Gulp: Adventures on the Alimentary Canal by Mary Roach
No one writes science like Mary Roach. Here she lends her twisted sense of humor and brazen reporting to an exploration of all the ways we receive (and expel) food and nourishment. You'll laugh and learn and think about these things incessantly as you're contending with your next meal.
The House Girl by Tara Conklin
An aspiring attorney in modern-day New York investigates claims that iconic paintings by a 19th century American artist may have actually been created by her house slave. The action switches back and forth from 2004 to 1850s Virginia with a satisfying story that constantly ventures into compelling new territory.
Jerusalem by Guy Delisle
A graphic art travelogue that depicts the artist's stint in Jerusalem, where is wife is stationed on a Doctors Without Borders assignment. Delisle maintains his sense of humor as he explores his temporary home as a house dad, gradually earning an understanding of the complex histories, rivalries, customs and dangers of life in a land at constant odds.
New & Selected Poems 1962-2012 by Charles Simic
A singular voice in American poetry, Simic's work reflects a host of beautiful contradictions — darkness and humor, surrealism and familiarity, simplicity and depth. Serious readers with even a passing fancy for poetry should make this collection, a fitting retrospective, part of their library.
Searching for Zion by Emily Raboteau
Subverting expectations at every turn, Raboteau's entertaining and highly impressive debut charts her quest for identity and faith as a biracial woman in a world of rigid categorization. She seeks outsiders and cross-pollinated cultures from Israel to Jamaica to Ethiopia and the American South. Her writing is fresh and funny, her reportage urgent and daring. Her insights into race and religion and self-realization are poignant and surprising. A book for fans of Dave Eggers, who said, "I doubt there will be a more important work of nonfiction this year." Signed first editions available.
Switch Bitch by Roald Dahl
Though best known for his children's literature, Roald Dahl had a naughty side he showed to his adult readers. In this recently reissued collection of four stories, we meet Uncle Oswald, a recurring character with imaginative tastes for all things carnal. We also spy on neighbors who learn a difficult lesson about the Tenth Commandment and another woman struggling to find a special kind of companionship. These naughty stories possess a class and wit not often found in tales of eros.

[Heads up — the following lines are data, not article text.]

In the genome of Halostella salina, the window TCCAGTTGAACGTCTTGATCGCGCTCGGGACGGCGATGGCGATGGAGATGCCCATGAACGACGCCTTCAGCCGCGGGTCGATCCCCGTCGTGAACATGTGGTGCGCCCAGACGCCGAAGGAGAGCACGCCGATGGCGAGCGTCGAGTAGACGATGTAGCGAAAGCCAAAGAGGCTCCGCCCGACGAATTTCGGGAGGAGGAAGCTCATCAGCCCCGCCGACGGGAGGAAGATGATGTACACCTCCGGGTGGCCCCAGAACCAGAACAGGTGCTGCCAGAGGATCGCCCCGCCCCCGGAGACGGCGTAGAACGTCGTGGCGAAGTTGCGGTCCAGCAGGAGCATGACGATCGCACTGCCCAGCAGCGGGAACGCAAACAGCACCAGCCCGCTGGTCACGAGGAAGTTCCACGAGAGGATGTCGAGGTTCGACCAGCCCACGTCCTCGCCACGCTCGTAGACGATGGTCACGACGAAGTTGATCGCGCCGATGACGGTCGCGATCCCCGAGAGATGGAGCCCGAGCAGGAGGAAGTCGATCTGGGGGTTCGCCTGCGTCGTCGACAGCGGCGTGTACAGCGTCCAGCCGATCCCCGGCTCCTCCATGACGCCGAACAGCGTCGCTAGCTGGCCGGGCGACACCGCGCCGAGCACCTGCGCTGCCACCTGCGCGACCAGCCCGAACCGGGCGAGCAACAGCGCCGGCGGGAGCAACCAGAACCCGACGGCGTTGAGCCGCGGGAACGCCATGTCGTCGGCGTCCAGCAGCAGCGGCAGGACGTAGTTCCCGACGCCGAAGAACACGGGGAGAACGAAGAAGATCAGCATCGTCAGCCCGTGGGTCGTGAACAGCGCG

Tenth of December by George Saunders
Nobody skewers the modern age better than Saunders, and he does it while keeping several other balls in the air, including a stellar comedic voice, an eye for the absurd and heart-breaking, and a sense for formal experiments that don't bog down the story. He achieves it all with the balance of a true master. Signed copies available.
A True History of the Captivation, Transportation to Strange Lands & Deliverance of Hannah Guttentag by Josh Russell
An overlooked novel from last fall, this is the story of a young graduate student, her affair with a fellow student, her travels and unexpected lessons. Russell puts a fresh face on the campus novel. This is a fast read that will keep your heart pumping. Custumers are already raving that once you start this book, you cannot put it down.
Wash by Margaret Wrinkle
A tremendous debut novel about a slave owner in 1820s Tennessee and the man he hires out to breed. There is unexpected beauty and grace woven throughout the difficult subject matter, and Wrinkle's great strength is her ability to enter the heads of these characters and see the world in relatable terms. An artful achievement for fans of Faulkner and filmmaker Terrence Malick. Signed first editions.
Where'd You Go, Bernadette? by Maria Semple
Set among the upwardly mobile in Seattle, this novel focuses on a family of over-achievers bound for Antarctica ... until mom Bernadette goes missing. Told in a melange of emails and narration by their genius daughter Bee, this quirky comedy caught us by surprise. It's a hilarious adventure for anyone who feels lost in the rat race.